I’ve reviewed several businesses receiving special ‘association rates’. These are preferred rates offered as member benefits to those who belong to the special group. So far I’m unimpressed.
I belong to associations myself and look at member discounts as an important part of the overall value of my membership. Deals on car rentals are the worst- there are too many places you can get them so I find those of little value. Deals on health insurance are invaluable- that’s a big cost I’d like to control better.
Membership deals on credit card processing should be much better than what I’ve seen. The problems are widespread- the base rate is not low enough, and the vendor is not providing the consulting services that members can benefit from. Many offer free equipment, and some offer free supplies, but for companies processing any serious volume, they are paying for that equipment many times over.
The problem for the processor is the wide variety of businesses- some are 3rd, 4th, or even 5th generation with stellar credit history. Others are newer small businesses that are not financially secure. Thus the processor finds a middle ground to offer a deal for all members, and makes it especially easy for small businesses. Is it the best solution for each business? So far, I find the middle ground is much too high for the larger businesses, and they don’t get much benefit, if any.
The solution for an association may be to negotiate a deal for members processing the most in credit cards. Any other company that can make is through the stringent underwriting can ride on their coat tails. Those that don’t qualify (can’t make it through underwriting) will qualify for a 2nd tier plan.
All members get a real benefit, and the association has tangible savings members can measure.
What about a report with year over year savings that the association can present to members upon renewal? This one scares me a little because there are many variables affecting the savings. OPTION A: Savings are presented as a snapshot in time. Each member receives a proposal with estimated monthly & annuals savings, based on a single month analyzed. OPTION B: Savings are calculated at the end of the year.
Option A is probably the most accurate comparison. It uses the rates that apply to both current & past processors at that moment in time and extrapolates the data. As time passes, rates fluctuate. If you compare the new solution with current rates and the the old solution with old rates at the end of the year, it’s not a fair comparison.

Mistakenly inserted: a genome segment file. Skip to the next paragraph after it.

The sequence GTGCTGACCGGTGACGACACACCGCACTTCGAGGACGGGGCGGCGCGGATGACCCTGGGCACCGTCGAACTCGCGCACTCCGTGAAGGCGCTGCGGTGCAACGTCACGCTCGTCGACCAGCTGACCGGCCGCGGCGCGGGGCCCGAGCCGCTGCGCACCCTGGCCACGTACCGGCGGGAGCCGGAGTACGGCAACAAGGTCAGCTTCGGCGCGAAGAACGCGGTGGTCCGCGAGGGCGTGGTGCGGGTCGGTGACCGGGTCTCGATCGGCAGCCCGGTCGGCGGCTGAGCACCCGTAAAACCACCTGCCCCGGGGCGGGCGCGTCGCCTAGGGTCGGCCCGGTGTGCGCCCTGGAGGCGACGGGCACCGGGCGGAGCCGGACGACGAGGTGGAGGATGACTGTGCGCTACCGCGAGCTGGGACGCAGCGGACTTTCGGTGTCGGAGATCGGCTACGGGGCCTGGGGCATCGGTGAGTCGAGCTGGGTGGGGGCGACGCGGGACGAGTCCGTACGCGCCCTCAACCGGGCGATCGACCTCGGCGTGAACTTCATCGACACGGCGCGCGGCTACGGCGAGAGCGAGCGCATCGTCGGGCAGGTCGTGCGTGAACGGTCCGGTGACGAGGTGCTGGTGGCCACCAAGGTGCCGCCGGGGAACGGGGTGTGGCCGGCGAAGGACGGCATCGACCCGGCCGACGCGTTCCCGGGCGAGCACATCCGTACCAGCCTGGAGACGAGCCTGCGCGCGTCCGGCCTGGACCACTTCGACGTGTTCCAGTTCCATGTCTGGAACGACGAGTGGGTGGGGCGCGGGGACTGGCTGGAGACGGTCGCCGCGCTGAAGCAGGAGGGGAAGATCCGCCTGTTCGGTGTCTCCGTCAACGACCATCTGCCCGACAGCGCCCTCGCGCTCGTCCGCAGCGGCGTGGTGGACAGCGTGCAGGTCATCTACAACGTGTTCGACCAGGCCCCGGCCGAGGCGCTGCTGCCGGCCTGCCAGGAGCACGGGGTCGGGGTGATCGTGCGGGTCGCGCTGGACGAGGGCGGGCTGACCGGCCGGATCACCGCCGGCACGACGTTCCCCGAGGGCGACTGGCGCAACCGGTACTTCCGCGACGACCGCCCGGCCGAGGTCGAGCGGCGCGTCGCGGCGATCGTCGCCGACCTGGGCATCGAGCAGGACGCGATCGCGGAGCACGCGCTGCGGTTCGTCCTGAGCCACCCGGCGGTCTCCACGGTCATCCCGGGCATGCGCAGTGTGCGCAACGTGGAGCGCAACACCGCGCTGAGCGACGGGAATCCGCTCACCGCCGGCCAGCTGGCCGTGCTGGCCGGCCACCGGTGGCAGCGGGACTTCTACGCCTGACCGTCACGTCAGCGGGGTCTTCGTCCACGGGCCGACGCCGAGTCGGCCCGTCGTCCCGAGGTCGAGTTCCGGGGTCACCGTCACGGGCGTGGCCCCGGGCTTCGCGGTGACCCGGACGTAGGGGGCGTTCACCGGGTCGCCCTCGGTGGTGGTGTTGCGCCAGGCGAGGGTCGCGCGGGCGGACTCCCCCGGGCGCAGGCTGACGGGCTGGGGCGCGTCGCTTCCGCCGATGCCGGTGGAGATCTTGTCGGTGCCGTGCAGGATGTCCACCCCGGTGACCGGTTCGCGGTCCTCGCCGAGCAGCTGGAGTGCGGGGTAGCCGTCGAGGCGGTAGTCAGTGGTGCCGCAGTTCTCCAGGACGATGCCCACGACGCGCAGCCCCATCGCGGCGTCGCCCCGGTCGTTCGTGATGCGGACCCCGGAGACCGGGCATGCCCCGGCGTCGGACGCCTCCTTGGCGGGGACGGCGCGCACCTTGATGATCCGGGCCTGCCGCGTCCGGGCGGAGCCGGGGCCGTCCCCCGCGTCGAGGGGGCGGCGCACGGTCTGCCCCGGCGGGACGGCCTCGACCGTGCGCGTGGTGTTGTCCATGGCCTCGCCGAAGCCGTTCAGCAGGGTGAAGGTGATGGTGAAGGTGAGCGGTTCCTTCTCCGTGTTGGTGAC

What about locking in rates? The only way to lock in rates is to artificially inflate them in a new agreement to offset potential increases that may occur. Interchange is updated twice per year, regardless of any individual processing company ‘fixed’ rates. For this reason, it is standard practice to have a clause that says all rates are subject to change with interchange rate updates.
Why do associations with big buying power end up with so little real benefit to their members on these deals? It’s not their fault. As addressed in this web site, 98% of all companies offer very similar deals. Therefore, they can shop 20 companies and get proposals that are nearly identical from them all.
WHAT SHOULD AN ASSOCIATION LOOK FOR?
– Does the vendor have an adequate understanding about interchange? (Ask an open ended question such as- “Can tell me a little about interchange?” it doesn’t matter too much what they say, as long as they can give you a clear answer. That’s how you can shortlist. Ask this question early and they’ll give you better answers for everything else.
– Ask what type of plan they offer? (you really want to know if it is- 2 tier, 3 tier, or something else) Get them to give you their specific plan name.
– Ask what reports members will get monthly? What details are on it? (What you really want to know is do the various types of interchange show up or not. This should knock out a bunch of contenders.
– Don’t just kick the tires. Get board members or representatives from your biggest member companies to agree to be part of the analysis. ( To be fair, they should be willing to switch suppliers if the vendor can show how they’ll benefit.) Have some real merchant statements available and ask for a proposal based on that information. Now you’ll have real data for the monetary side.
Money is not enough. But that’s a starting point. What else does the vendor bring to the table?
A saavy vendor will ask questions that go beyond the statements. Cross off anyone who doesn’t ask questions and just submits a proposal based on the statements alone.
Should you make all questions & answers available to everyone to look at? You are not choosing for your own company. You are choosing a vendor to interact with
your members, your customers.
Therefore, in my opinion, you should stick to something less formal. This really lets you interact with the vendors, and gives you a better opportunity to learn more about how each might act with your members. In the end, it’s not just about the numbers, it’s how much value they bring to your customers.
Of course…for the best value, look no further than this web site!